Dressing Table Restoration Part 4, Legs

rear legThe surviving rear leg on the dressing table was used as a model for shaping and carving two new front legs and one new rear leg. While only the sides of the rear legs had carving on the knees, the carving on the front legs wrapped around the knee completing the bilateral design. The matching high chest base, known only from a magazine advertisement, was one source of information confirming the appearance of the original front legs of the dressing table.High chest base Equally important was the opportunity to examine  a pair of chairs in the collection of the Winterthur Museum that had entered that collection in 1957 with a tradition of ownership by Charles Carroll of Baltimore, Maryland. These chairs, and several others of the set in private collections, were most likely the chairs designed and made en suite with the dressing table and high chest base. If the Carroll provenance associated with the chairs holds up to future research, it would infer Carroll family ownership of the matching high chest and dressing table. One chair of this pair at Winterthur bears the same version of Thomas Tufft’s label pasted into drawers of the high chest and dressing table at the Philadelphia Museum of Art. (see Charles F. Hummel. A Winterthur Guide to American Chippendale Furniture, Middle Atlantic and Southern Colonies, Winterthur, 1976, pgs. 66-67, figs. 58, 58a.)

side chair

Side chair
Made in Philadelphia, Pennsylvania c. 1775
Made by Thomas Tufft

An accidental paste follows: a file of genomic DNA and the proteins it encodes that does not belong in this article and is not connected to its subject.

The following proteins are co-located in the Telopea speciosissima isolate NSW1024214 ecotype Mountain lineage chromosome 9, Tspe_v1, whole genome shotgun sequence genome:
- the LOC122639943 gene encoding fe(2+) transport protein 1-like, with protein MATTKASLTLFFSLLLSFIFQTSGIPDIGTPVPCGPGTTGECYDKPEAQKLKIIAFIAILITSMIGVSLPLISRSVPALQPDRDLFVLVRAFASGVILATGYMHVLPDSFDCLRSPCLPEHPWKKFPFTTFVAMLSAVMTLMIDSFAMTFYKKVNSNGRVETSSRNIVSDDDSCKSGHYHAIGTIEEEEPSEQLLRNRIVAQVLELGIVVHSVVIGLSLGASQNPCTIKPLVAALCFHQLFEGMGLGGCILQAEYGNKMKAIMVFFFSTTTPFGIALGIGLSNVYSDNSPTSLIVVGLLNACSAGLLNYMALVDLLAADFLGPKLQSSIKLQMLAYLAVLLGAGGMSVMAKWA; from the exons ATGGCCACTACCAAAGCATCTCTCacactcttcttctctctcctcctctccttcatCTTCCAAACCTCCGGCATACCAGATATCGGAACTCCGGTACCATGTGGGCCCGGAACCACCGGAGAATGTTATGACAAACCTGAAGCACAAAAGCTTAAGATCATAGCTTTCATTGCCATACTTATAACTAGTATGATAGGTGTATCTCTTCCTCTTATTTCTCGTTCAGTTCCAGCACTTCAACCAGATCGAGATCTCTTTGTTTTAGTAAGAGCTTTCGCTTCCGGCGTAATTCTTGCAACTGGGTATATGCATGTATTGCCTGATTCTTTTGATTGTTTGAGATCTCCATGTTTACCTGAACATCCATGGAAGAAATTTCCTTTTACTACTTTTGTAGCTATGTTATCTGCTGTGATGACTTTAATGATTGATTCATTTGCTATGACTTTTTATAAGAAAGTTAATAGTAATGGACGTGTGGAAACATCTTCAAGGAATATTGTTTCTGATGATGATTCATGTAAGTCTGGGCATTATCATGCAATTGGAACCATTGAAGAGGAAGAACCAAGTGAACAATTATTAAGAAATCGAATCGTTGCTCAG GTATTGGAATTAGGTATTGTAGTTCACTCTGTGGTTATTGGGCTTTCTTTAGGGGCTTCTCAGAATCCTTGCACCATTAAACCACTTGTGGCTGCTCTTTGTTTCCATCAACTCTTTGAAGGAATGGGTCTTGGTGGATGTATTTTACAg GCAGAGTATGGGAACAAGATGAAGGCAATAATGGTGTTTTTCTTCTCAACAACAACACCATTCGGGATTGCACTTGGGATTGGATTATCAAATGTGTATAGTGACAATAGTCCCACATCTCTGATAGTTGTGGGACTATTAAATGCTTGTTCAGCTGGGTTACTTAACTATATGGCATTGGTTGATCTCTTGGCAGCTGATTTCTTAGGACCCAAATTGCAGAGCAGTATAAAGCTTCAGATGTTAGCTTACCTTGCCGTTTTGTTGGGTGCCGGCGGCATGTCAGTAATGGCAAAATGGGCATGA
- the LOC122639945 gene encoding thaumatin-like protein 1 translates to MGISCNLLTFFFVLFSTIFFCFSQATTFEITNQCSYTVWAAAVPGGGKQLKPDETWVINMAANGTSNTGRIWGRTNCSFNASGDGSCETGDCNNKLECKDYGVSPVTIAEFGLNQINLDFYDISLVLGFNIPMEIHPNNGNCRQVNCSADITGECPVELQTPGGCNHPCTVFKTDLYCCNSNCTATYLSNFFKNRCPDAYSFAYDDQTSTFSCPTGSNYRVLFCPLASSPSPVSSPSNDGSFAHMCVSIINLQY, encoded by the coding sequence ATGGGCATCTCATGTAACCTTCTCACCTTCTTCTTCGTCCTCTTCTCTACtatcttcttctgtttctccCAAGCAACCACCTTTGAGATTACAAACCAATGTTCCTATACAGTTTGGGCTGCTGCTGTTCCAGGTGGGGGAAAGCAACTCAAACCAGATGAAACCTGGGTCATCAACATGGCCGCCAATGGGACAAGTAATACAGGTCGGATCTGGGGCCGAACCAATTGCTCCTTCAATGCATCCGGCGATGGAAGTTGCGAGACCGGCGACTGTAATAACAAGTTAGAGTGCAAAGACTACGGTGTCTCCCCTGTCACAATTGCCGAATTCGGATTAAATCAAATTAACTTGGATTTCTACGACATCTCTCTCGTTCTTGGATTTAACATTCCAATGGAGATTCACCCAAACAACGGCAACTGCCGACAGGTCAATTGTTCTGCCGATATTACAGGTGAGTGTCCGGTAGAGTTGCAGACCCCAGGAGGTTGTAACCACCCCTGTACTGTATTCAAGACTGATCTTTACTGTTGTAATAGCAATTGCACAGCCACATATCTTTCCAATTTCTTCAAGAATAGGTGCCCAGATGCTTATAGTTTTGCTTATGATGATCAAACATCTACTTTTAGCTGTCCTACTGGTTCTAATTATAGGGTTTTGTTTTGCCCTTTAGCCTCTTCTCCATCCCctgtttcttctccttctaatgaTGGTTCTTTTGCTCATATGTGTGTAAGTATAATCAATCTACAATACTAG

As mentioned in the first post on the restoration of the dressing table, the all the original knee returns survived the loss of the legs. The shaping of the new legs had to harmonize with the flow of the existing knee returns. This is one of the constant challenges of restoration, creating the appearance of a smooth transition across new and old elements without manipulation of or damage to the original surfaces.

new legs

The new legs installed on the dressing table before
matching wear patterns of the original surfaces, coloring, and finish work.

new legs, after treatment

The legs after finish treatment to match the
surviving layered finish of dressing table.


A detail of the top of the new leg with its inset corner column.
The finish on the upper rail and moulding under the top board was
present on the dressing table before the restoration.

3 thoughts on “Dressing Table Restoration Part 4, Legs

  1. Pingback: Dressing Table Resurfaces | In Proportion to the Trouble

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